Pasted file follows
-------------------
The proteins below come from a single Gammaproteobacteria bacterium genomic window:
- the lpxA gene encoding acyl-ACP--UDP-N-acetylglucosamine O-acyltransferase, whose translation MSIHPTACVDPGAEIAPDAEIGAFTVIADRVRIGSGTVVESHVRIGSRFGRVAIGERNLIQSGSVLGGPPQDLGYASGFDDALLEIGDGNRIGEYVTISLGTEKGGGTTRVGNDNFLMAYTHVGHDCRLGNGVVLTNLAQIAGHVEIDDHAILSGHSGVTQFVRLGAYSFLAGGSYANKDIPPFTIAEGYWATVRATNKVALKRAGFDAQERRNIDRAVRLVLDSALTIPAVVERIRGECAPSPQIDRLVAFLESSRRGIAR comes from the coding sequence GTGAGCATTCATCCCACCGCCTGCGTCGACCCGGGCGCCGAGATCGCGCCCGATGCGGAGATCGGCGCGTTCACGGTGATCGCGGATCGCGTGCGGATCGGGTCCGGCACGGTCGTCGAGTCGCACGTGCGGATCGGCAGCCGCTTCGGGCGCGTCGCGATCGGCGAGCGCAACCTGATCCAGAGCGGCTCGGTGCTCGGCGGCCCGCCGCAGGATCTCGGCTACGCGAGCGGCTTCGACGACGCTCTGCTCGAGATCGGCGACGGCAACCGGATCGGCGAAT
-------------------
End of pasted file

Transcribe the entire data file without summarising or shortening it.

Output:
The proteins below come from a single Gammaproteobacteria bacterium genomic window:
- the lpxA gene encoding acyl-ACP--UDP-N-acetylglucosamine O-acyltransferase, whose translation MSIHPTACVDPGAEIAPDAEIGAFTVIADRVRIGSGTVVESHVRIGSRFGRVAIGERNLIQSGSVLGGPPQDLGYASGFDDALLEIGDGNRIGEYVTISLGTEKGGGTTRVGNDNFLMAYTHVGHDCRLGNGVVLTNLAQIAGHVEIDDHAILSGHSGVTQFVRLGAYSFLAGGSYANKDIPPFTIAEGYWATVRATNKVALKRAGFDAQERRNIDRAVRLVLDSALTIPAVVERIRGECAPSPQIDRLVAFLESSRRGIAR comes from the coding sequence GTGAGCATTCATCCCACCGCCTGCGTCGACCCGGGCGCCGAGATCGCGCCCGATGCGGAGATCGGCGCGTTCACGGTGATCGCGGATCGCGTGCGGATCGGGTCCGGCACGGTCGTCGAGTCGCACGTGCGGATCGGCAGCCGCTTCGGGCGCGTCGCGATCGGCGAGCGCAACCTGATCCAGAGCGGCTCGGTGCTCGGCGGCCCGCCGCAGGATCTCGGCTACGCGAGCGGCTTCGACGACGCTCTGCTCGAGATCGGCGACGGCAACCGGATCGGCGAAT